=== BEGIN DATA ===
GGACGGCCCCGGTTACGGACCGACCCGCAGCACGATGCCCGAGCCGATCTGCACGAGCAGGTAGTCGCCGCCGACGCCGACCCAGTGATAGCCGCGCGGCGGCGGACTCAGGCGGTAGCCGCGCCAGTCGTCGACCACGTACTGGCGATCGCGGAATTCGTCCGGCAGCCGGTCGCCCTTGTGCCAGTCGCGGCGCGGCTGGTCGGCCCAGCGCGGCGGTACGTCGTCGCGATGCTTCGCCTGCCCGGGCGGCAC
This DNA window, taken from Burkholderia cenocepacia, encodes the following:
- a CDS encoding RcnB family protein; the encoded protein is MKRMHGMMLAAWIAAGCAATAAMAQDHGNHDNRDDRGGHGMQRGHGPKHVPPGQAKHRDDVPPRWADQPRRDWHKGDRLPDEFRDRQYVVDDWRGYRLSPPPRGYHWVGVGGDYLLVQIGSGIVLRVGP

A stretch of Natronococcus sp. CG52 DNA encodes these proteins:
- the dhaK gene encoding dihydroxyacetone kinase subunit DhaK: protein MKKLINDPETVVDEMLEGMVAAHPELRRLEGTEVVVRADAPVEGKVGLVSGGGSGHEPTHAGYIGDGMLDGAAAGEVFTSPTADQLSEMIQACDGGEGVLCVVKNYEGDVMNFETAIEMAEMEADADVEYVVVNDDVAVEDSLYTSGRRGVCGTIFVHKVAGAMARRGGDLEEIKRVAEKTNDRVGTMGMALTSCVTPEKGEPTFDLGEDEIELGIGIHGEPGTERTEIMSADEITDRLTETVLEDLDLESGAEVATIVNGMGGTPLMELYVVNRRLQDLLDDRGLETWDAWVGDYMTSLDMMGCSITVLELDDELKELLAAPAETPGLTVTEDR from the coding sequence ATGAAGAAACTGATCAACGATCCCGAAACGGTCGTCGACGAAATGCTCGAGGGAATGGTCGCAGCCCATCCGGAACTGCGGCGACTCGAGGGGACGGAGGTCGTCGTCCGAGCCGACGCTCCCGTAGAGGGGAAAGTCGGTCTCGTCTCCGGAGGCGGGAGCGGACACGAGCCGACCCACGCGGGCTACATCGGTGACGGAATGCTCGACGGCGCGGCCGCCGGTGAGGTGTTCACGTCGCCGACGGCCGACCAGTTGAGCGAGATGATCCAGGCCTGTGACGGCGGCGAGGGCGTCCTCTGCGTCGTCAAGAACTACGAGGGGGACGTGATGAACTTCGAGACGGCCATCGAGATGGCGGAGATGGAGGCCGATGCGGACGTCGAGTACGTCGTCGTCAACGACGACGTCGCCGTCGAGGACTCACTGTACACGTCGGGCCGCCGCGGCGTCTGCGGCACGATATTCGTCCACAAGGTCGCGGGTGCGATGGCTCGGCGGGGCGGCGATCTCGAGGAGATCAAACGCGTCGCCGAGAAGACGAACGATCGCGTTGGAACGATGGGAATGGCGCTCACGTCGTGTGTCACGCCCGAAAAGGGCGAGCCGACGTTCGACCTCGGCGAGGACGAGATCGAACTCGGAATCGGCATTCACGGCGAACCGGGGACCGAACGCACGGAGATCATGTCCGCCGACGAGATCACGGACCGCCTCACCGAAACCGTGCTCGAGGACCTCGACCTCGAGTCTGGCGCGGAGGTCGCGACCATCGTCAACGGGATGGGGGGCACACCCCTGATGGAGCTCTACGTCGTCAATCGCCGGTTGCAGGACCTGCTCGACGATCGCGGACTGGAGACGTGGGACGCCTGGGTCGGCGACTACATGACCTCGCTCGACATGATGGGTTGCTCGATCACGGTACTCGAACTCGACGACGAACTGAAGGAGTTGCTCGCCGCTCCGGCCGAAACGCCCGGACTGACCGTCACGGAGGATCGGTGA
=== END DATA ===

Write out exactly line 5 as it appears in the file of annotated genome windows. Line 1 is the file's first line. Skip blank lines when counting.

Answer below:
- the dhaK gene encoding dihydroxyacetone kinase subunit DhaK: protein MKKLINDPETVVDEMLEGMVAAHPELRRLEGTEVVVRADAPVEGKVGLVSGGGSGHEPTHAGYIGDGMLDGAAAGEVFTSPTADQLSEMIQACDGGEGVLCVVKNYEGDVMNFETAIEMAEMEADADVEYVVVNDDVAVEDSLYTSGRRGVCGTIFVHKVAGAMARRGGDLEEIKRVAEKTNDRVGTMGMALTSCVTPEKGEPTFDLGEDEIELGIGIHGEPGTERTEIMSADEITDRLTETVLEDLDLESGAEVATIVNGMGGTPLMELYVVNRRLQDLLDDRGLETWDAWVGDYMTSLDMMGCSITVLELDDELKELLAAPAETPGLTVTEDR from the coding sequence ATGAAGAAACTGATCAACGATCCCGAAACGGTCGTCGACGAAATGCTCGAGGGAATGGTCGCAGCCCATCCGGAACTGCGGCGACTCGAGGGGACGGAGGTCGTCGTCCGAGCCGACGCTCCCGTAGAGGGGAAAGTCGGTCTCGTCTCCGGAGGCGGGAGCGGACACGAGCCGACCCACGCGGGCTACATCGGTGACGGAATGCTCGACGGCGCGGCCGCCGGTGAGGTGTTCACGTCGCCGACGGCCGACCAGTTGAGCGAGATGATCCAGGCCTGTGACGGCGGCGAGGGCGTCCTCTGCGTCGTCAAGAACTACGAGGGGGACGTGATGAACTTCGAGACGGCCATCGAGATGGCGGAGATGGAGGCCGATGCGGACGTCGAGTACGTCGTCGTCAACGACGACGTCGCCGTCGAGGACTCACTGTACACGTCGGGCCGCCGCGGCGTCTGCGGCACGATATTCGTCCACAAGGTCGCGGGTGCGATGGCTCGGCGGGGCGGCGATCTCGAGGAGATCAAACGCGTCGCCGAGAAGACGAACGATCGCGTTGGAACGATGGGAATGGCGCTCACGTCGTGTGTCACGCCCGAAAAGGGCGAGCCGACGTTCGACCTCGGCGAGGACGAGATCGAACTCGGAATCGGCATTCACGGCGAACCGGGGACCGAACGCACGGAGATCATGTCCGCCGACGAGATCACGGACCGCCTCACCGAAACCGTGCTCGAGGACCTCGACCTCGAGTCTGGCGCGGAGGTCGCGACCATCGTCAACGGGATGGGGGGCACACCCCTGATGGAGCTCTACGTCGTCAATCGCCGGTTGCAGGACCTGCTCGACGATCGCGGACTGGAGACGTGGGACGCCTGGGTCGGCGACTACATGACCTCGCTCGACATGATGGGTTGCTCGATCACGGTACTCGAACTCGACGACGAACTGAAGGAGTTGCTCGCCGCTCCGGCCGAAACGCCCGGACTGACCGTCACGGAGGATCGGTGA